Unidentified gunmen on motorbikes kidnapped an American man in rural southern Niger in the early hours of Tuesday, three security sources and two officials said.
The kidnapping occurred about 0100 local time (midnight GMT) in a village outside the town of Birnin Konni on the Nigerian border, the sources said.
Niger, like much of West Africa’s Sahel region, is struggling with a deepening security crisis as groups with links to al Qaeda and Islamic State carry out attacks on the army and civilians, despite help from French and U.S. forces.
Four U.S. soldiers were killed in an ambush there in 2017, sparking a national debate about America’s role fighting Islamists in the sparsely populated West African desert that is home to some of the world’s poorest countries.
The kidnapped man has been living in the village of Massalata for about a year with his daughter and his brother, and had bought a plot of land and built a house, said Ibrahim Abba Lele, prefect for Birnin Konni.
The man’s father has lived there since 2003. They raise camels and often walk them into the surrounding bush, Lele said.
“They were so exposed that he was abducted without anyone knowing,” he told Reuters.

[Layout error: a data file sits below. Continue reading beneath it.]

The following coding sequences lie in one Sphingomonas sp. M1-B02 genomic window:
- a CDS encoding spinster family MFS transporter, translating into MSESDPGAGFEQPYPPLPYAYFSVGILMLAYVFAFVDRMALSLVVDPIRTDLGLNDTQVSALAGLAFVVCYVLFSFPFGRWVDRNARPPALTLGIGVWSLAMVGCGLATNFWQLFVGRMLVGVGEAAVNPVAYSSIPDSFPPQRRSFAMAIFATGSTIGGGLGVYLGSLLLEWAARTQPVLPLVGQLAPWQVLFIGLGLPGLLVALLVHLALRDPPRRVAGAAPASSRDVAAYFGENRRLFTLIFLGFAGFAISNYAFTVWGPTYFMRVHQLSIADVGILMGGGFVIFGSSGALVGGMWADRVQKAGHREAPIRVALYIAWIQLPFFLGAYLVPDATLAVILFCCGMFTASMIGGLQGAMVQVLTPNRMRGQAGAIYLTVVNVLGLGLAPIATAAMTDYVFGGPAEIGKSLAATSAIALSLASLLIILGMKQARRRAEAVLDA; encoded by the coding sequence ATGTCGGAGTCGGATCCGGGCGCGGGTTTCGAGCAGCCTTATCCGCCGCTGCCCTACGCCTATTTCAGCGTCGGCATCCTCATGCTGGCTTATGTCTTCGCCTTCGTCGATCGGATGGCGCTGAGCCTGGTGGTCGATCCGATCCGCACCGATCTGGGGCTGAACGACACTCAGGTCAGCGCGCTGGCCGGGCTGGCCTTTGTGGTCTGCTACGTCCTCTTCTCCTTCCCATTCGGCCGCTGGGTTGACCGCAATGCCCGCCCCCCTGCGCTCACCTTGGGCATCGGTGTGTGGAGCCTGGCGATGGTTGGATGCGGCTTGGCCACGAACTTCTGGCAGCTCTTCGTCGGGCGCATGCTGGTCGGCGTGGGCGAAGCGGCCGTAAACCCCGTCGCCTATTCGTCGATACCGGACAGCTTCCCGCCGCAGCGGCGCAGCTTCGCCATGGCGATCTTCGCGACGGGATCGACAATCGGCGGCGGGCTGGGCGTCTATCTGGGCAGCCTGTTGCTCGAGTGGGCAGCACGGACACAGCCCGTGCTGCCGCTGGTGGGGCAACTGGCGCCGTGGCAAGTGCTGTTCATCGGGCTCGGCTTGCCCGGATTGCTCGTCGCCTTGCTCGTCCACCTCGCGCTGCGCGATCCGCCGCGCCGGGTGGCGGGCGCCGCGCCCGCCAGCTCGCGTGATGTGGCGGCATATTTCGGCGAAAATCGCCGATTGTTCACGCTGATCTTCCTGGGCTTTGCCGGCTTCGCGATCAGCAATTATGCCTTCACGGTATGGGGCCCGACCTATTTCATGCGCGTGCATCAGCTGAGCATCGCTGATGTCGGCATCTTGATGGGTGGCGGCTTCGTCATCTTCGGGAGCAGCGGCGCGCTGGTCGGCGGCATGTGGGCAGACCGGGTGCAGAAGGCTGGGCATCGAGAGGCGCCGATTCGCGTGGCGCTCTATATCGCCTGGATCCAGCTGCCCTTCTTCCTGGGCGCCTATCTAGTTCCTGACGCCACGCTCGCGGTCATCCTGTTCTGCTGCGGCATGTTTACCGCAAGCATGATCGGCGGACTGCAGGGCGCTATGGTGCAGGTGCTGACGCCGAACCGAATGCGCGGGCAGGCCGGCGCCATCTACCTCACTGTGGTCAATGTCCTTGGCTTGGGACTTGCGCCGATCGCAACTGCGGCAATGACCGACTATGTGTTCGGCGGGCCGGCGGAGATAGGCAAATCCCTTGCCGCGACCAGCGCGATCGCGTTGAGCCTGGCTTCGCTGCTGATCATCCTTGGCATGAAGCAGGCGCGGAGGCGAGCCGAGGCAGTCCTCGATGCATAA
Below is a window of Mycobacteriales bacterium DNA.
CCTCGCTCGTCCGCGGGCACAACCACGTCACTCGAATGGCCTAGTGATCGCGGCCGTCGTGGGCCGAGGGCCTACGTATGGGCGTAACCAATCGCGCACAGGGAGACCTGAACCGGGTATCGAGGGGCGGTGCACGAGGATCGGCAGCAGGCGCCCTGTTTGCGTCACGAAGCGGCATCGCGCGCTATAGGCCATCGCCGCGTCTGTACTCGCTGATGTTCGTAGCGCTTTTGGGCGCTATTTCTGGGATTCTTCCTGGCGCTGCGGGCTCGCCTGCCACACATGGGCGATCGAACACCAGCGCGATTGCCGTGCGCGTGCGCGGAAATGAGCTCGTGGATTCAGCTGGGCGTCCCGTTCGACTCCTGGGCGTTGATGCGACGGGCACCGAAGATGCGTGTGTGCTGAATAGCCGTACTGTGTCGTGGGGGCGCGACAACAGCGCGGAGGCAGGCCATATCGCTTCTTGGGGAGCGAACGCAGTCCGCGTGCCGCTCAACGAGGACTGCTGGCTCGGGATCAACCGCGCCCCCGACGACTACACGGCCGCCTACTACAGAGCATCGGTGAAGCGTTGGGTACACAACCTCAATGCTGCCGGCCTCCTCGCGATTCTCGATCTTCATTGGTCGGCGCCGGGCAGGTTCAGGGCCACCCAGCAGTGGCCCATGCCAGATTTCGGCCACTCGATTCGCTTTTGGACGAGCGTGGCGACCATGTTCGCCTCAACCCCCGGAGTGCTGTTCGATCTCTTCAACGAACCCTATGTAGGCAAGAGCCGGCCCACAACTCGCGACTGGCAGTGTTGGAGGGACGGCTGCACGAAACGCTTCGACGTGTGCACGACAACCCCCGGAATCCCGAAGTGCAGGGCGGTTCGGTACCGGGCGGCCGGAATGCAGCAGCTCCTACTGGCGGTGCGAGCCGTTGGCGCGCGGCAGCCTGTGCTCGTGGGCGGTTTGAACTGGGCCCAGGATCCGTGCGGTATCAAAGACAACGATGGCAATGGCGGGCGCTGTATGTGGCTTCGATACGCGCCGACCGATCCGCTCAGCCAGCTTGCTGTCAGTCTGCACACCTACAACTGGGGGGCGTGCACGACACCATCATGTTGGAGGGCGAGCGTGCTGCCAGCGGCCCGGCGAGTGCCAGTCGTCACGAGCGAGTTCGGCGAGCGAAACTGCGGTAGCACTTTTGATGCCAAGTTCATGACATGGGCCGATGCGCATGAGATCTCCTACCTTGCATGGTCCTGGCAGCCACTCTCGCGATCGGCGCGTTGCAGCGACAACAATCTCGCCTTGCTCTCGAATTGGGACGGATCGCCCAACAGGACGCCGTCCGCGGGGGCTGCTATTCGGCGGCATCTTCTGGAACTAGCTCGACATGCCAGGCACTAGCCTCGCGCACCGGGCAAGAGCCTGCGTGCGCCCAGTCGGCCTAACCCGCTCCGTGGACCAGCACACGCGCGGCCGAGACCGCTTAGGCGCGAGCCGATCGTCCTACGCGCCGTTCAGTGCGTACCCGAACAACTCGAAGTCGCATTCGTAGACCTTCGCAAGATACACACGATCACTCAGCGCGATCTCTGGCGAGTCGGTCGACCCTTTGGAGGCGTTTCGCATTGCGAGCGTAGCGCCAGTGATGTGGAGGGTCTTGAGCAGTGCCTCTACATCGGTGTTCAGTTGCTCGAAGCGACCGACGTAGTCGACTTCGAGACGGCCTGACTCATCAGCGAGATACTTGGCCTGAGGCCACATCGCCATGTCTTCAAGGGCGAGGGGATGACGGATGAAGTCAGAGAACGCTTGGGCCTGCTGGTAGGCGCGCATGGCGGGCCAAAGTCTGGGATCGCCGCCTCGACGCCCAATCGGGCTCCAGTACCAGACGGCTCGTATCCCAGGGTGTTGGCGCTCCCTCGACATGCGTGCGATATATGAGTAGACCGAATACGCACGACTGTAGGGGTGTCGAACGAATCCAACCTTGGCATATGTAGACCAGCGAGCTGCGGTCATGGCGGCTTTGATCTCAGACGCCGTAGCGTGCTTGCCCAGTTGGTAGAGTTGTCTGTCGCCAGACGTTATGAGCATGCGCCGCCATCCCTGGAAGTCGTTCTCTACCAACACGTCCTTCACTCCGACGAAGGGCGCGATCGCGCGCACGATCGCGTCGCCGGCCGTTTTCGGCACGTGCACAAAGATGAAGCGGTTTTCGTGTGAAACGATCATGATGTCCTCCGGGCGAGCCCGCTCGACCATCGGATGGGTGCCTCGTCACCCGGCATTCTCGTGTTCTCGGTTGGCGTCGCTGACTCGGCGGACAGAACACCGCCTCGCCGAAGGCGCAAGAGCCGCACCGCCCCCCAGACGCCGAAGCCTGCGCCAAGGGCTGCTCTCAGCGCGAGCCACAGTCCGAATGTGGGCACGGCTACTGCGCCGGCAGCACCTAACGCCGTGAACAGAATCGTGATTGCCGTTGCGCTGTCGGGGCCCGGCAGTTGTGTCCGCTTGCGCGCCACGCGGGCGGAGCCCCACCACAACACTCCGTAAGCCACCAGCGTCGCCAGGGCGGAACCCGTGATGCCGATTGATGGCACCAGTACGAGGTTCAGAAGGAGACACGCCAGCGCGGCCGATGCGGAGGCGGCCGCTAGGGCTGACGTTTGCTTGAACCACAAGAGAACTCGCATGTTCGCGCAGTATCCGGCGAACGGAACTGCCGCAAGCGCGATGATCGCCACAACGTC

The rest of the family was tied up so they could not inform the authorities, and police were not aware that the kidnapping has taken place for about four hours. Authorities believe that he has been taken over the border into Nigeria, Lele said.
U.S. and Nigerien officials did not respond to requests for comment.
Attacks in Niger have generally been restricted to a western zone bordering Mali and Burkina Faso, but there have been signs of encroachment this year.
In August, gunmen on motorcycles killed six French aid workers, a Nigerian guide and a driver in a giraffe reserve just 65 km (40 miles) from the capital Niamey.
Birnin Konni is a few hundred miles to the east of that region. It is also hundreds of miles from a corner of south east Niger that has come under attack from Boko Haram militants based in Nigeria.
Kidnappings in the region are infrequent but not rare. At least six foreign hostages are being held by Islamist insurgents in Mali, Burkina Faso and Niger.
Two of these were taken in Niger, including U.S. aid worker Jeffery Woodke, who has been missing since October 2016, and Joerg Lange, a German aid worker who was taken in April 2018 from a town near the Malian border.
Islamists have collected millions of dollars in ransom payments as a result of kidnappings in recent years. The U.S. government has frequently criticised other countries for paying.